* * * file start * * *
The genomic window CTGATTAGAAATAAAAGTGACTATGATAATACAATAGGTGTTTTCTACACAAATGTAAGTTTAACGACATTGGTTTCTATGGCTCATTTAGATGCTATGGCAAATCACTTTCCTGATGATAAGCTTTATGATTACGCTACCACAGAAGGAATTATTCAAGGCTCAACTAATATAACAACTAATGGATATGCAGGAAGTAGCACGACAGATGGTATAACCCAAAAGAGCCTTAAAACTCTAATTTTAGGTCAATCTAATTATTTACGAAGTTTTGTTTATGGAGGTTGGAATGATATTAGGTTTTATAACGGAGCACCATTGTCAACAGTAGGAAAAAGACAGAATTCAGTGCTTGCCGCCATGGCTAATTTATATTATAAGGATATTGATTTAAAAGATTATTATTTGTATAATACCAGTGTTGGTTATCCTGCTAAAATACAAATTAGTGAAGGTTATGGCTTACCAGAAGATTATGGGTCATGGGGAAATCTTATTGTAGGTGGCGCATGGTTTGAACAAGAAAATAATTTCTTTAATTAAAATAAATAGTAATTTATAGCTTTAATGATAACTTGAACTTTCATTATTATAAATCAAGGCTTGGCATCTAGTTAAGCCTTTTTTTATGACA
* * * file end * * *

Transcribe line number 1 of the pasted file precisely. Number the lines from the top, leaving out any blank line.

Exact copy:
The genomic window CTGATTAGAAATAAAAGTGACTATGATAATACAATAGGTGTTTTCTACACAAATGTAAGTTTAACGACATTGGTTTCTATGGCTCATTTAGATGCTATGGCAAATCACTTTCCTGATGATAAGCTTTATGATTACGCTACCACAGAAGGAATTATTCAAGGCTCAACTAATATAACAACTAATGGATATGCAGGAAGTAGCACGACAGATGGTATAACCCAAAAGAGCCTTAAAACTCTAATTTTAGGTCAATCTAATTATTTACGAAGTTTTGTTTATGGAGGTTGGAATGATATTAGGTTTTATAACGGAGCACCATTGTCAACAGTAGGAAAAAGACAGAATTCAGTGCTTGCCGCCATGGCTAATTTATATTATAAGGATATTGATTTAAAAGATTATTATTTGTATAATACCAGTGTTGGTTATCCTGCTAAAATACAAATTAGTGAAGGTTATGGCTTACCAGAAGATTATGGGTCATGGGGAAATCTTATTGTAGGTGGCGCATGGTTTGAACAAGAAAATAATTTCTTTAATTAAAATAAATAGTAATTTATAGCTTTAATGATAACTTGAACTTTCATTATTATAAATCAAGGCTTGGCATCTAGTTAAGCCTTTTTTTATGACA